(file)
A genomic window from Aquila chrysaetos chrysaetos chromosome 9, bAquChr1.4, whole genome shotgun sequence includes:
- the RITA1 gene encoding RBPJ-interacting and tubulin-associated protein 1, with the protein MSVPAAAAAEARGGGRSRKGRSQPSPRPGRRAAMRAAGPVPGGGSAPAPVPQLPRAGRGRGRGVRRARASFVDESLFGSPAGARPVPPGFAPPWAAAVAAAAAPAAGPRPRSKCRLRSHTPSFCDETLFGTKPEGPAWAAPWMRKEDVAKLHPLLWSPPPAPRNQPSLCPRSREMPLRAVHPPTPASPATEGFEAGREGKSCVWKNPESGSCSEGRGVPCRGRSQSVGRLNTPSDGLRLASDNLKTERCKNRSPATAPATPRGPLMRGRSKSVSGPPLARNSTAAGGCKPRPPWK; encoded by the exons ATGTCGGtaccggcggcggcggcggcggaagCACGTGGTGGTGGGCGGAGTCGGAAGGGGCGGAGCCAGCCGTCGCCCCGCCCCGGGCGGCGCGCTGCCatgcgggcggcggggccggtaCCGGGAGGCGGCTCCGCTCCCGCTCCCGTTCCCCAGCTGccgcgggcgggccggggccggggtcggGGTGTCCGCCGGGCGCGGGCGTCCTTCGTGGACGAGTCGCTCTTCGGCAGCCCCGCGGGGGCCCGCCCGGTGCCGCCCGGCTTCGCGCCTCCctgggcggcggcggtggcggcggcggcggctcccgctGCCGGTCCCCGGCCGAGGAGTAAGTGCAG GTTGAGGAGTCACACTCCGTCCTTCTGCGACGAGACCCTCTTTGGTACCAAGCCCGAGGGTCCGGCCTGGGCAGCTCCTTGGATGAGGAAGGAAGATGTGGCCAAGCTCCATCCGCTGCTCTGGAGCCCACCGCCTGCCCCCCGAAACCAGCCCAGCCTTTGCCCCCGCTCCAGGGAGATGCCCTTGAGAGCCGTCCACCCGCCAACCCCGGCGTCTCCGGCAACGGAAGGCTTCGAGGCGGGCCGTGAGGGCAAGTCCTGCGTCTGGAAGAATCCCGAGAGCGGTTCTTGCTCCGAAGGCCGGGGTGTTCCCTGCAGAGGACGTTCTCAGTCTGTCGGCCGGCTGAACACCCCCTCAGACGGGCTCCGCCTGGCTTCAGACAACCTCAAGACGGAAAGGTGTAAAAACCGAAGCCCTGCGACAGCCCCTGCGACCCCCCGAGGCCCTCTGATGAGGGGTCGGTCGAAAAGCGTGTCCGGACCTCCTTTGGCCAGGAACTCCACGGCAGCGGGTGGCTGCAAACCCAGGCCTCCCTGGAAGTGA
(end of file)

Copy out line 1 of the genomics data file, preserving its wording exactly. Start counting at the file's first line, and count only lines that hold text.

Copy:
A genomic window from Aquila chrysaetos chrysaetos chromosome 9, bAquChr1.4, whole genome shotgun sequence includes: